In the process, he was recognized as a rabbi, a teacher schooled in the precepts of the Hebrew Bible. “When the Sabbath came,” says the evangelist Mark, “he entered the synagogue and taught.” And all the congregation was “astounded at his teaching, for he taught them as one having authority, and not as the scribes” (Mark 1:21-22).
Could Jesus read the Hebrew Bible?
There was a Greek translation of the Hebrew Bible in circulation at that time, known as the Septuagint, that had been translated from Hebrew beginning in the third century B.C.
Although that idea is interesting, it is far more likely Jesus learned the Hebrew Bible from translations in Aramaic, known as Targumim, which were then beginning to circulate. According to one tradition, a Targum or Aramaic translation of the Book of Job was ordered by Rabbi Gamaliel I, a contemporary of Jesus. A Targum of the Book of Job has also been found in one of the caves in Qumran, dating from the first century B.C.
They corroborate with core messages of Jesus’ ministry
There is no reason Jesus should be mentioned in the Dead Sea Scrolls, as they were penned by devout members of the Jewish community. But they also offer insights into the broader Jewish beliefs and expectations during the Second Temple period (516 B.C.–70 A.D.), which can indirectly shed light on the Jewish faith and tradition that
Jesus learned and which informed aspects of his core messages.
The Dead Sea Scrolls, for example, reveal an apocalyptic worldview prevalent among some Jewish groups, which emphasized the belief in an imminent divine intervention in human affairs to bring about the defeat of evil forces and the establishment of God’s rule on Earth. Similarily, Jesus’ teachings emphasize the Kingdom of God as a present reality that was breaking into the world, while also looking forward to its complete realization in the future with God’s final judgement. This context is important in understanding Jesus’ teachings about the Kingdom of God and the end of times.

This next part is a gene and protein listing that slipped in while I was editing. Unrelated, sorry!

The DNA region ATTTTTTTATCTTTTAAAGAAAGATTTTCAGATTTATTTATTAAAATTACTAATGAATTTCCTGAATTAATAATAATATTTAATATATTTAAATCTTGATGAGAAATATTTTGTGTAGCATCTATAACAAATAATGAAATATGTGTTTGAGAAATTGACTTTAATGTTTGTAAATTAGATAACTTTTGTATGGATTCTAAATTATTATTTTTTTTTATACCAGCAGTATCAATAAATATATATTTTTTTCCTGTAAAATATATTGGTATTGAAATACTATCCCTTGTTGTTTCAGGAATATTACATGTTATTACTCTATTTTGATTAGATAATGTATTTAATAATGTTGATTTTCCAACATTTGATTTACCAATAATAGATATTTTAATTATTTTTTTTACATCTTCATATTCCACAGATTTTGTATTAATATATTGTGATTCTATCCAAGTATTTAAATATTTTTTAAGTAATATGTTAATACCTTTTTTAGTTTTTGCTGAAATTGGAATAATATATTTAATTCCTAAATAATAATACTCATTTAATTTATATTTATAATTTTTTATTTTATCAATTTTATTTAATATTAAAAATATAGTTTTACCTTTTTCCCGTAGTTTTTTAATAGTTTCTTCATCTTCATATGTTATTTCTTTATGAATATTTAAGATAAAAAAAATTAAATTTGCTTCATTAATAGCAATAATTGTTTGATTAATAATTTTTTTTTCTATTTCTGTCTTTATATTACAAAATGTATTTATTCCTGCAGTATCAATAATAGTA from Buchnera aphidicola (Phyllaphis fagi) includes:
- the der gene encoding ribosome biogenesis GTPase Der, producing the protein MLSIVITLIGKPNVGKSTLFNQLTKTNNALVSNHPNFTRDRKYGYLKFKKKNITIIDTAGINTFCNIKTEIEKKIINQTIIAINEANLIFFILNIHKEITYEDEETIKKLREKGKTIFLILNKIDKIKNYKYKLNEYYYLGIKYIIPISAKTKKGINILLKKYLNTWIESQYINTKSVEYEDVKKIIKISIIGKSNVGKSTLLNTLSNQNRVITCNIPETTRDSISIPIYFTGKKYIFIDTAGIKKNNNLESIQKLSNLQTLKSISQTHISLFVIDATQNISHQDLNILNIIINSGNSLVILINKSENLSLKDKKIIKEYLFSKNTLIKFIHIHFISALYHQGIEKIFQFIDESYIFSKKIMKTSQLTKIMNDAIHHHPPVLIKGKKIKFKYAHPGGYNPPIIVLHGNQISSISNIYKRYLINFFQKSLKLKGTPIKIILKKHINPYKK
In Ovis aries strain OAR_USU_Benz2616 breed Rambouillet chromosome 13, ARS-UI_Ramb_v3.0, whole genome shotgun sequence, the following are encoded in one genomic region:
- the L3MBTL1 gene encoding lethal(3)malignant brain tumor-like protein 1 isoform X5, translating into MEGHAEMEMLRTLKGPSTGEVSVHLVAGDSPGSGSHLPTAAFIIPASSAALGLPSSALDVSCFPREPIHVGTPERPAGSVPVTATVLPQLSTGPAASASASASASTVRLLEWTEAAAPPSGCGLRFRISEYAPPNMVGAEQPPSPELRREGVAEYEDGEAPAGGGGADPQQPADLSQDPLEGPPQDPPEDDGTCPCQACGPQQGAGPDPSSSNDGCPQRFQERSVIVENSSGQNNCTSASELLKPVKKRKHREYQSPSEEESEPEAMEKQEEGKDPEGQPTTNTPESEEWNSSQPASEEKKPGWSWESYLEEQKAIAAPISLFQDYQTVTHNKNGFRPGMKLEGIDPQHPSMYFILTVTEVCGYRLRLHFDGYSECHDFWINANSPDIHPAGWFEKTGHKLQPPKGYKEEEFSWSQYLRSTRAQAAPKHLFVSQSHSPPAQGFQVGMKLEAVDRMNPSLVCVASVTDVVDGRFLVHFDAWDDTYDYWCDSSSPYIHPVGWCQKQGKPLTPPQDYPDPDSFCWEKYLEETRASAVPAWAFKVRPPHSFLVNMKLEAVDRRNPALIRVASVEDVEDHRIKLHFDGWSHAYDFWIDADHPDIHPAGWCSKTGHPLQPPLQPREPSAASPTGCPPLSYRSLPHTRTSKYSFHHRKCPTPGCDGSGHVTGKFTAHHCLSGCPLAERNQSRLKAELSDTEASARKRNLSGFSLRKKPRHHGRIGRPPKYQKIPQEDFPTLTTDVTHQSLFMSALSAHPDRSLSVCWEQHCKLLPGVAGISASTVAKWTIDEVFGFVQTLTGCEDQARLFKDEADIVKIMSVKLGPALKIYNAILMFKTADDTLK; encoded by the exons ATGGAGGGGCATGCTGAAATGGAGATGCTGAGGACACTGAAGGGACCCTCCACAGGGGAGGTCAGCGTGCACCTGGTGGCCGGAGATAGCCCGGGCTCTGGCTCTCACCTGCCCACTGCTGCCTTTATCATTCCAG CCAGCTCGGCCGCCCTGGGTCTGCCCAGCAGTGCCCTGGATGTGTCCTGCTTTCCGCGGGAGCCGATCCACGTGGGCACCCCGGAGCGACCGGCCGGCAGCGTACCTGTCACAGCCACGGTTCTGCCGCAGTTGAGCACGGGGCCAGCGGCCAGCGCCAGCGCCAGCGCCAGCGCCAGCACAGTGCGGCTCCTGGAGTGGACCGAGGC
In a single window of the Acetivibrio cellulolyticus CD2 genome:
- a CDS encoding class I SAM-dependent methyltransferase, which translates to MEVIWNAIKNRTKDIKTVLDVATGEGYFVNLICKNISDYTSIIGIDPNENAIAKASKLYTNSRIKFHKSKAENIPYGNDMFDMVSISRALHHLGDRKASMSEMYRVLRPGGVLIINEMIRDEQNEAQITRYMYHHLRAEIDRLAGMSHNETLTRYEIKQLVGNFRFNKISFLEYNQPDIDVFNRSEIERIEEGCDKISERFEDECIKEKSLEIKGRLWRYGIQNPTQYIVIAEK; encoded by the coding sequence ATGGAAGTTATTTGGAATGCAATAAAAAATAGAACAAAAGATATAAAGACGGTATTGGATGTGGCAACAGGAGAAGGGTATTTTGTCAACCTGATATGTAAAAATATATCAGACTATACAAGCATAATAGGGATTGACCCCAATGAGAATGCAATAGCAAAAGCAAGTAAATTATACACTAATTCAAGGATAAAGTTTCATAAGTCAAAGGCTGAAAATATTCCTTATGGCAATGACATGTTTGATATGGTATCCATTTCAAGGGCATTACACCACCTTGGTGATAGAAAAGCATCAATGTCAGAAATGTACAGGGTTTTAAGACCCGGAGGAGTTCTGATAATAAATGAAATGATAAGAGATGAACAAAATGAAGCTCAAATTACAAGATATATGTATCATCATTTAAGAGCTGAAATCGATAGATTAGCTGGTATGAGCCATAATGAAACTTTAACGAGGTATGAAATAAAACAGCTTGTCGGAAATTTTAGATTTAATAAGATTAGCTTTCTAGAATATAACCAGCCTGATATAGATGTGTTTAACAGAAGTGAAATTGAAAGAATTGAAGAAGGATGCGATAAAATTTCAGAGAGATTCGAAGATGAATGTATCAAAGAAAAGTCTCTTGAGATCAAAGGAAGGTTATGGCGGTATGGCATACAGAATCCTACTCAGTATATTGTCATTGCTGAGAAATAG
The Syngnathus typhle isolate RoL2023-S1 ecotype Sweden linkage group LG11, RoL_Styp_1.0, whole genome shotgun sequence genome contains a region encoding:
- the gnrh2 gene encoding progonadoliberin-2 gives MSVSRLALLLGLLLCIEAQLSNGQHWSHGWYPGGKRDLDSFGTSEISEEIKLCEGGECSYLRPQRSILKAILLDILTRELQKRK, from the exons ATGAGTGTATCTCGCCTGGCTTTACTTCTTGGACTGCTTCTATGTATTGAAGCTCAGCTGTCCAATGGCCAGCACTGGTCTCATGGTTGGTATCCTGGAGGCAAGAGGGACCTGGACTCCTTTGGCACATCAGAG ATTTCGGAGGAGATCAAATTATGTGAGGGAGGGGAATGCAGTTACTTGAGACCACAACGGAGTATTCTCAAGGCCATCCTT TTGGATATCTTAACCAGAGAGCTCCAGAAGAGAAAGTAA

They may have foretold Jesus as the Messiah
One important theme in the Gospels is the coming of the Messiah—a savior or liberator of a group of people—something the Dead Sea Scrolls refer to as well. But the Qumran sect and Jesus differed in their beliefs about the role of the Messiah. The Qumranites saw the coming of the Messiah as the result of regime change, a clash between good and evil—something political. “The winnowing fork is in his hand, to clear his threshing floor, … but the chaff he will burn with unquenchable fire” (Luke 3:17).
For Jesus, however, the purpose of the Messiah was to lead the nation to spiritual and social salvation regardless of the political circumstances.
When all is said and done
The Dead Sea Scrolls do not describe any events that focus on the life, death, and resurrection of Jesus Christ. Most were written and copied before Jesus began his ministry for devout Jews and do not mention Jesus directly. And yet, they provide valuable historical context to understanding the world in which Jesus lived—and in which early Christianity was born and evolved—including the beliefs and practices of Jews in the land of Israel.
To learn more, check out The Dead Sea Scrolls: 75 Years Since Their Historic Discovery. Available wherever books and magazines are sold.